SciCom Class of 2019

Sofie Bates

B.S. (genetics and genomics) University of California, Davis

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When I was eleven, I convinced my classmates that dragons were real. I’d watched a film about dragons—complete with dissection of a computer-generated “dragon”—and felt compelled to share such groundbreaking science with my classmates. As I presented my findings to my classmates, they bounced in their plastic chairs, hands raised high with questions. My teacher intervened, explaining that dragons didn’t exist—but “mockumentaries” did.

My passion for communicating science resurfaced during a college research conference. As I explained my genetics experiments, I realized I was more excited to talk about the science than I was to do more benchwork. Now, I hope to instill the same sense of wonder in grown-ups as I did in my sixth-grade classmates. But I’ve learned my lesson: fact-check first.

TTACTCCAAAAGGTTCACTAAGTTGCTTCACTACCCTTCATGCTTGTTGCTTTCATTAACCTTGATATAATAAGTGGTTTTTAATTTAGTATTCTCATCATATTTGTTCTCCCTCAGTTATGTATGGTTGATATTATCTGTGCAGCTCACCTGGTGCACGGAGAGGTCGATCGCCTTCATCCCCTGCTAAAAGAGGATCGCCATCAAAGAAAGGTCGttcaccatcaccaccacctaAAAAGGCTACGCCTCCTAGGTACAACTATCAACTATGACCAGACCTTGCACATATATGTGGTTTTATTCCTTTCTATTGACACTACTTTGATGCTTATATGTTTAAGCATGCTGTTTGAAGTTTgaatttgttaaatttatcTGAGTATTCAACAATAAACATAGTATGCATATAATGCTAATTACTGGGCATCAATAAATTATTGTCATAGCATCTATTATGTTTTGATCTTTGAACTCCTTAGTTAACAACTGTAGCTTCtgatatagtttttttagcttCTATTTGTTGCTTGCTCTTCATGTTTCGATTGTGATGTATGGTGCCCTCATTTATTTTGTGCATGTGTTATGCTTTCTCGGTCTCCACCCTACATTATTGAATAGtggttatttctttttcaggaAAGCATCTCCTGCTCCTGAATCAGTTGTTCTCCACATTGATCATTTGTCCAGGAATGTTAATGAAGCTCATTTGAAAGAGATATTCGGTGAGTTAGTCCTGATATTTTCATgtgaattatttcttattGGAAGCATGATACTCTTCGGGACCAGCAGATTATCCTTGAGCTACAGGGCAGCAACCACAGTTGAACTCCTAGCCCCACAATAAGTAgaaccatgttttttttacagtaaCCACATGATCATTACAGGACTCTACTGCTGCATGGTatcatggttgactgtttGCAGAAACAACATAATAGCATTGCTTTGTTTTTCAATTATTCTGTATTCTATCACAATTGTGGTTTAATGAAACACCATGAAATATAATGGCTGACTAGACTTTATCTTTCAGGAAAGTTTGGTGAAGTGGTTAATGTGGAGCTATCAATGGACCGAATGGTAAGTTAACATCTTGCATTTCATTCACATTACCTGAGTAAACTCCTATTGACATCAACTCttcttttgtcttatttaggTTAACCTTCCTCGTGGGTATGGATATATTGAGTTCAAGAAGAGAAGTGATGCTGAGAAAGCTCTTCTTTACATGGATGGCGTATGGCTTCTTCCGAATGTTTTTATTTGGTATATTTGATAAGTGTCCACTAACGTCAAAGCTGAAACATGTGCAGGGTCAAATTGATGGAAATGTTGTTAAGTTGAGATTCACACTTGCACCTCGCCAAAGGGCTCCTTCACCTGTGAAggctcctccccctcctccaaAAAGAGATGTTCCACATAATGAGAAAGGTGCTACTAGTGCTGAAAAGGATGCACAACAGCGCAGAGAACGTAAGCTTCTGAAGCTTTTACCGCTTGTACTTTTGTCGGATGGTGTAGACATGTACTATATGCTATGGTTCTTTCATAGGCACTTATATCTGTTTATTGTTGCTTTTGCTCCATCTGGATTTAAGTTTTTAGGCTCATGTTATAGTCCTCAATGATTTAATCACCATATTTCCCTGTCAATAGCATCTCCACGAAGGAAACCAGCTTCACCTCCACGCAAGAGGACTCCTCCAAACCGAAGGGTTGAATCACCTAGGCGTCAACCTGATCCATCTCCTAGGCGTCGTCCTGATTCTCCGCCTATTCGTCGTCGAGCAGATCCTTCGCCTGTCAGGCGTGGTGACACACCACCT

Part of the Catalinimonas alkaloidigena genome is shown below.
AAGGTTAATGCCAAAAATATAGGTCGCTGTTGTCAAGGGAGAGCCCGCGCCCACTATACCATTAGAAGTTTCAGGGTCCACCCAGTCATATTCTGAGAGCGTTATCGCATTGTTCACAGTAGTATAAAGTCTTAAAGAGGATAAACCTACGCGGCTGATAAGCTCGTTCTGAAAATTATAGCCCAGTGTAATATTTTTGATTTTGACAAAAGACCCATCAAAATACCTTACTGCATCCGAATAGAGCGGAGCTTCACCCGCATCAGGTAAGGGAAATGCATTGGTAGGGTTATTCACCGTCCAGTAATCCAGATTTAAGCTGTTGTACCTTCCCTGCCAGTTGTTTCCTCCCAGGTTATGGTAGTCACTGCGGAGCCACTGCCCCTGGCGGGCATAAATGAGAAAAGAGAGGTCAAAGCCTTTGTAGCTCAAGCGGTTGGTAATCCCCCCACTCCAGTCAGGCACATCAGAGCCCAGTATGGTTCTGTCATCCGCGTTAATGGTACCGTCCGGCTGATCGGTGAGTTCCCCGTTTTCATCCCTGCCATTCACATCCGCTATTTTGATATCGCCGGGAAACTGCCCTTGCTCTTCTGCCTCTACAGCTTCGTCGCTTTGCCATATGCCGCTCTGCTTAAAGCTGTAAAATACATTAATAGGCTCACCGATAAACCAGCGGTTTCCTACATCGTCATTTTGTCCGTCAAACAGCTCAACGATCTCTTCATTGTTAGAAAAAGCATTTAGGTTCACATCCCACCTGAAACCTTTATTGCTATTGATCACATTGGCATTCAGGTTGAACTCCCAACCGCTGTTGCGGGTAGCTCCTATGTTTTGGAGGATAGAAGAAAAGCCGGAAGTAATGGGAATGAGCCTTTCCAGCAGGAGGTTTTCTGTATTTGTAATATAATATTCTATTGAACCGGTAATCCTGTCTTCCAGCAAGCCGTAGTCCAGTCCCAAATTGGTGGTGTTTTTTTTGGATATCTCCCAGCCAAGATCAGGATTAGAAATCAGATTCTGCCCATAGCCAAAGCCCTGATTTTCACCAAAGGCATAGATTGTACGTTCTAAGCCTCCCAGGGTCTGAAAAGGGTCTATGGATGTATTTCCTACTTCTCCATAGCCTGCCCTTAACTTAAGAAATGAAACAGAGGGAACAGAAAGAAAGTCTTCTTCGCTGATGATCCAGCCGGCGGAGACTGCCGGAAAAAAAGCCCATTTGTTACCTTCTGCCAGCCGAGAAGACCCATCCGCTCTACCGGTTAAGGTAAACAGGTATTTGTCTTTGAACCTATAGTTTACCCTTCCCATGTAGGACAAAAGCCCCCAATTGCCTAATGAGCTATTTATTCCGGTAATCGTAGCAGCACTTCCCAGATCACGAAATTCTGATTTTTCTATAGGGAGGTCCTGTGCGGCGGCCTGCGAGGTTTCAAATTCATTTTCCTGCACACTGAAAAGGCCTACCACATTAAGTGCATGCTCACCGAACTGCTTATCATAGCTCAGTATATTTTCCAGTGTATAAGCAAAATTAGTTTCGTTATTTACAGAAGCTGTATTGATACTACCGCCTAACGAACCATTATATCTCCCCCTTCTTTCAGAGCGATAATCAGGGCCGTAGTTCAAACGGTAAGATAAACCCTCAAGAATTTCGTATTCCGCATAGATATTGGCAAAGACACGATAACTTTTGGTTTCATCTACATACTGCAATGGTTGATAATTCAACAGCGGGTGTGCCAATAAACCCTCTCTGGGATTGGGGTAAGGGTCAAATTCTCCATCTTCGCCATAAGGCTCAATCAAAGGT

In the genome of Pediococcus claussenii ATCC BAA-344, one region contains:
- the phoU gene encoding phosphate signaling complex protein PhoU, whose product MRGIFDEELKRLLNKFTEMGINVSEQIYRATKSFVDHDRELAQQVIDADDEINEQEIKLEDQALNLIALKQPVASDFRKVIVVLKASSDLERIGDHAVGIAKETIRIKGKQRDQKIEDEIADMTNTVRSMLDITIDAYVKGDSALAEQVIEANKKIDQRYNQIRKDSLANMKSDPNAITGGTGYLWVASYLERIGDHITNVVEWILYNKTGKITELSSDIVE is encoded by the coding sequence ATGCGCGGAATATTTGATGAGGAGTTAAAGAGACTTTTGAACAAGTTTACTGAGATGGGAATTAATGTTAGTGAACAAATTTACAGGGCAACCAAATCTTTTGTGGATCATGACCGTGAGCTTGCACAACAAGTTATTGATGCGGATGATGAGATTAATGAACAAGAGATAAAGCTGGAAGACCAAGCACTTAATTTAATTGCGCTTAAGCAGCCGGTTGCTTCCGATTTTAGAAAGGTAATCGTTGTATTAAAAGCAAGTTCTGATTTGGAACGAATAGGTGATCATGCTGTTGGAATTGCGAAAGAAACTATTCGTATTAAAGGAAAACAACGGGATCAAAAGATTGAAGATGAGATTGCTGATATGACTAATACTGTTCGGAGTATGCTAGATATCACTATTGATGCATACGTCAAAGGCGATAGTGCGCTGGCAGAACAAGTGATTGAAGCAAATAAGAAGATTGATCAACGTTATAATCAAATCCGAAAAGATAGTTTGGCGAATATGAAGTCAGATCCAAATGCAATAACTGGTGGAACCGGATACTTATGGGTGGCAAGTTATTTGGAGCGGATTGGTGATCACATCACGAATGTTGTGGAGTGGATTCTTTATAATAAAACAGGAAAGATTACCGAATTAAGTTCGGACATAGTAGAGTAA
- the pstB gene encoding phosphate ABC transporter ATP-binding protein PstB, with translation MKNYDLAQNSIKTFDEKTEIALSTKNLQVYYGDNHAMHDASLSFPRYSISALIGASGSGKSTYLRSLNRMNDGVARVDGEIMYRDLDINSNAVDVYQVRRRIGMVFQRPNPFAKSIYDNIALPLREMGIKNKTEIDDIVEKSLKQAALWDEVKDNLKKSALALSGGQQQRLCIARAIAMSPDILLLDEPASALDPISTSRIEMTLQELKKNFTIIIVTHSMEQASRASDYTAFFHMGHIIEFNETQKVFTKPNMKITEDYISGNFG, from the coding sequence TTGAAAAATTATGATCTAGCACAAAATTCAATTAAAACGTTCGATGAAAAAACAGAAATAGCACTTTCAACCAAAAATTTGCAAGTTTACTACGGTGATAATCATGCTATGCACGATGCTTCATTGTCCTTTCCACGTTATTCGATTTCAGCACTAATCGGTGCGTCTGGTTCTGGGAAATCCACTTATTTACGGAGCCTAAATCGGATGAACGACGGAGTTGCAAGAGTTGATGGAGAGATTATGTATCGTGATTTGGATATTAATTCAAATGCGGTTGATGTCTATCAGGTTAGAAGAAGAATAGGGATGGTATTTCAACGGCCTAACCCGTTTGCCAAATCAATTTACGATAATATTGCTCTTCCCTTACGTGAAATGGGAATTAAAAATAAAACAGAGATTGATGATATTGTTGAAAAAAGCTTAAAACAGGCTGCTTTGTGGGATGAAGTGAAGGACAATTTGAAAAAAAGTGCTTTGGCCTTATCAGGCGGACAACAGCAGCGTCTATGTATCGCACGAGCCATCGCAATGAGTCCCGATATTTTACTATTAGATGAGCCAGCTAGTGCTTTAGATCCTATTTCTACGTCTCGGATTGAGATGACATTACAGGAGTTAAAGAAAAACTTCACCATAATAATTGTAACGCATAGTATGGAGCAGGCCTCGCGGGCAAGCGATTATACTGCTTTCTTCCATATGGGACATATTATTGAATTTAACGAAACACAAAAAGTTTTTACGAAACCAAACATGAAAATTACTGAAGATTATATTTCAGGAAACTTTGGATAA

Fall internship: Stanford University News Service

Bailey Bedford

B.S. (physics) University of Oklahoma
M.S. (physics) Pennsylvania State University

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As a child, I loved hearing and telling stories, but I struggled with spelling and reading. Then, when I was nine years old, I discovered the Harry Potter books. Captivated by these adventures and mysteries, I began reading on my own. After that, I plowed through books, even taking them out to the playground to read during recess. Later, a diagnosis of dyslexia helped me understand my struggles and improve my spelling and study habits.